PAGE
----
Now that Kevin Rudd has graduated from Opposition Spokesperson on Foreign Affairs, to leader of the Opposition, and now to Prime Minister is the Prime Minister going to follow through to its logical conclusion his previous statements relating to the Balibo Five.
The Prime Minister is on the record making statements with respect to the findings of the NSW Deputy Coroner, Dorelle Pinch, late in 2007. The Deputy State Coroner had found that the Balibo Five had been intentionally murdered and not killed in the cross-fire as claimed by Indonesian officials. Pinch then went on to forward the file to the Attorney General with a recommendation that at least two individuals, Christoforus Da Silva and Captain Yunus Yosfiah, be indicted and prosecuted for the commission of war crimes.
Yosfiah was a Captain at the time, but he went on to make the rank of Major General and became the Minister of Communication in the Habibe Government. He stands accused of being the man responsible for issuing the kill orders and he was the ranking officer on the scene at the time.
So, what did the now PM say when he was not PM?
"This is a very disturbing conclusion by the Coroner concerning the fate of the Balibo Five back in 1975." And "I believe this has to be taken through to its logical conclusion. I also believe those responsible should be held to account." Well, with the findings of the Deputy State Coroner in the hands of the Attorney General do you think that the PM has come out and made a public pronouncement that the Attorney General has been instructed to draw up the indictments, issue the arrest warrants, liaise with Interpol, and contact the Indonesian government about arresting the alleged perpetrators for prosecution. No way!
However, this may change if the Commonwealth Director of Public Prosecutions (CDPP) makes a recommendation that an indictment must be issued. The ball will then be firmly in the court of the Attorney General and the PM to ante up and bite the bullet one way or the other.
The reason this never became huge news in Indonesia is that the Indonesian government does not believe that Australia has the courage of its convictions to pursue this and risk good bilateral relations with Indonesia. This is at a time where the rumor and innuendo is that the PM as a result of his past as a Diplomat in China and his Mandarin skills is promoting Australia's relationship with China in preference to any ongoing relationship with Indonesia. This was not entirely unexpected and in any event even the PM would have to acknowledge that the relationship with Indonesia is an important one.
The PM has allegedly been a staunch supporter of maintaining ties with the Indonesian military even when almost every one else was moving away from any kind of relationship. This has some negative implications as to whether the PM will have the testicular fortitude to follow through on his earlier statements that the Balibo Five case should be followed through to its logical conclusion, which to my mind is prosecution!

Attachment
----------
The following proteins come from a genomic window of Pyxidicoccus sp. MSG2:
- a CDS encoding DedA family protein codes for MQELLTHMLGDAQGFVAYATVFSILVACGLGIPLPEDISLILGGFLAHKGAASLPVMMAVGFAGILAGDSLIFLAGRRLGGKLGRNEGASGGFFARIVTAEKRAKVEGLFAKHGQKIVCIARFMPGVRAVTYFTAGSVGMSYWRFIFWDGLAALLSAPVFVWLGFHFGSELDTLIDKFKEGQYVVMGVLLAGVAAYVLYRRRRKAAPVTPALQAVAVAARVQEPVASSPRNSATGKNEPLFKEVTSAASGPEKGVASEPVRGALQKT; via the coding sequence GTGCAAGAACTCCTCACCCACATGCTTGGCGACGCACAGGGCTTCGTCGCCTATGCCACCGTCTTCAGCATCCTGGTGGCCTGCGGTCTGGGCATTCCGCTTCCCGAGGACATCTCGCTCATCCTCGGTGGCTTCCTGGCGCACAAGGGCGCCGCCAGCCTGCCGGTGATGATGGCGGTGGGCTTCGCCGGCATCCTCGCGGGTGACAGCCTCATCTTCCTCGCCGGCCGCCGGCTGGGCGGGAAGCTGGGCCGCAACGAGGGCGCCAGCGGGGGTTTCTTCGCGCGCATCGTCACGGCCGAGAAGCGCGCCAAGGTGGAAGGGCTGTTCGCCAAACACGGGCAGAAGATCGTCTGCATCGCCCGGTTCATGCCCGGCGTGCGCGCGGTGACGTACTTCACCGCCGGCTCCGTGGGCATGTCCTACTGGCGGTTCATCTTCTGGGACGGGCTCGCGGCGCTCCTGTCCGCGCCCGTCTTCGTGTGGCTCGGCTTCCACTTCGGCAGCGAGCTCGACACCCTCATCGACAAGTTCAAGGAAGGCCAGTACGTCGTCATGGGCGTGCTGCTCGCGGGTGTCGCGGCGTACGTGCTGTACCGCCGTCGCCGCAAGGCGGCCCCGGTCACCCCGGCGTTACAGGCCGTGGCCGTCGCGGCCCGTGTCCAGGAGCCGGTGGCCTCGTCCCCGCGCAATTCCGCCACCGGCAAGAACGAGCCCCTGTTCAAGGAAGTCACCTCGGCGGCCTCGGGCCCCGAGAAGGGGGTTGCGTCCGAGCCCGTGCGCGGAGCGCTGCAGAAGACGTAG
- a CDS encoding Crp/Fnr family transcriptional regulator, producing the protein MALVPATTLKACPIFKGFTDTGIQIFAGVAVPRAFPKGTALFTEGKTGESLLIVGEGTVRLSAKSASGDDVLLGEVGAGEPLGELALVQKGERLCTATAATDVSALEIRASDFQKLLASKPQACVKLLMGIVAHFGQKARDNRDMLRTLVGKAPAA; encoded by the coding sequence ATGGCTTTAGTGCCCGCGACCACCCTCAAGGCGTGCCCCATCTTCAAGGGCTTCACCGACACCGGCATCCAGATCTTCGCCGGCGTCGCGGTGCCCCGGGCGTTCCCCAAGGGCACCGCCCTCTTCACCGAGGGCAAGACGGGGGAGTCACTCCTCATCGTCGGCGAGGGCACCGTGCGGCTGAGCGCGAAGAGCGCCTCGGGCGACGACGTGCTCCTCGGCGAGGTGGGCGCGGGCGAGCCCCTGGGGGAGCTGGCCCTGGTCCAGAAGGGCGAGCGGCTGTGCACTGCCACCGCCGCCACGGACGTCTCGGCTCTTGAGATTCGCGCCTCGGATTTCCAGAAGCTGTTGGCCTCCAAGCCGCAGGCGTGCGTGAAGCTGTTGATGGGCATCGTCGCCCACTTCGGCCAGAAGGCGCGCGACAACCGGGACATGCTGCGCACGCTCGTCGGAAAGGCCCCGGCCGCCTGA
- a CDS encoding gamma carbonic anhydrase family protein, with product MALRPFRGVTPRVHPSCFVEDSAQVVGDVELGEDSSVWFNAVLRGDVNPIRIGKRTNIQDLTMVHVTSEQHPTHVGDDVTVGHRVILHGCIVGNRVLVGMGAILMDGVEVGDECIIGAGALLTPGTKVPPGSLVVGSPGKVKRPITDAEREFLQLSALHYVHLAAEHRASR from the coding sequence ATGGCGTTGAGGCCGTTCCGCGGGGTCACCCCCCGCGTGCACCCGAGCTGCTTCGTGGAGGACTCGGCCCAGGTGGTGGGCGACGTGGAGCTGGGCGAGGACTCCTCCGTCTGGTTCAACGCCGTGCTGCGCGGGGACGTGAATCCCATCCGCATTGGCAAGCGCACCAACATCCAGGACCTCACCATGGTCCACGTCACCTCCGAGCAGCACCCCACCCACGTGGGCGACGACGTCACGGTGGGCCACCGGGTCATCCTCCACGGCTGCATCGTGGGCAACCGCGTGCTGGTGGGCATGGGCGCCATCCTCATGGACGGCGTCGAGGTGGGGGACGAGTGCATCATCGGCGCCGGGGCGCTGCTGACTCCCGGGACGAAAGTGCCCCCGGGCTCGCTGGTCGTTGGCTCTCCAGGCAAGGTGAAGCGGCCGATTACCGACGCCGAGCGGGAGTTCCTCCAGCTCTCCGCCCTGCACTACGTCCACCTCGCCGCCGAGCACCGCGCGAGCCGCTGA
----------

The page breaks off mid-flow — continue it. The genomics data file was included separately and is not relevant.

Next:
The Lombok Security Treaty of 2006 covers issues of law enforcement and the Extradition Treaty covers the matter of moving a person or persons for prosecution. The recent discussion on prisoner transfer are likely to bear fruit in the future and allow for the transfer of prisoners between Indonesia and Australia for the purposes of those prisoners serving out their respective sentences in their own land! The point here though is to highlight that any agreement imposes rights and obligations on both parties to the agreement. These rights and obligations must be lived up to if the agreements are to ever be truly effective.
The real test comes when an indictment is handed down and arrest warrants are issued. These issues will only intensify once an extradition request is lodged. Indonesia, as could Australia if the circumstances were reversed, refuse the extradition application. However, there would be a requirement that the Indonesian court system prosecute the matter. If the final and binding outcomes of the trials that resulted from the violence in Timor Leste in 1999 is any precursor to the outcome, then the trials will be a whitewash and no convictions are likely. This would be a very unsavoury end to a very unsavoury incident.
The reality is that two nation States, both democracies, must be able to overcome their differences on this matter and prosecute the alleged perpetrators. If the defendants are not guilty then let the process determine that. Equally, if they are then let the process determine that as well. If Australia does move down this path then it is likely to see considerable support come from other States seeking a resolution to this.
Indonesia should not see this as offering up some sacrificial lamb to the west, although this is how it will be portrayed, but rather as a means of showing to the world that Indonesia is serious about redressing the wrongs of the past, that it is a maturing democracy, and that it is prepared to deal with these matters as a member of the international community. This admittedly would be considerably easier if the States making the claims that Indonesia step up to the plate had spotless records themselves (but that is another post for another time)!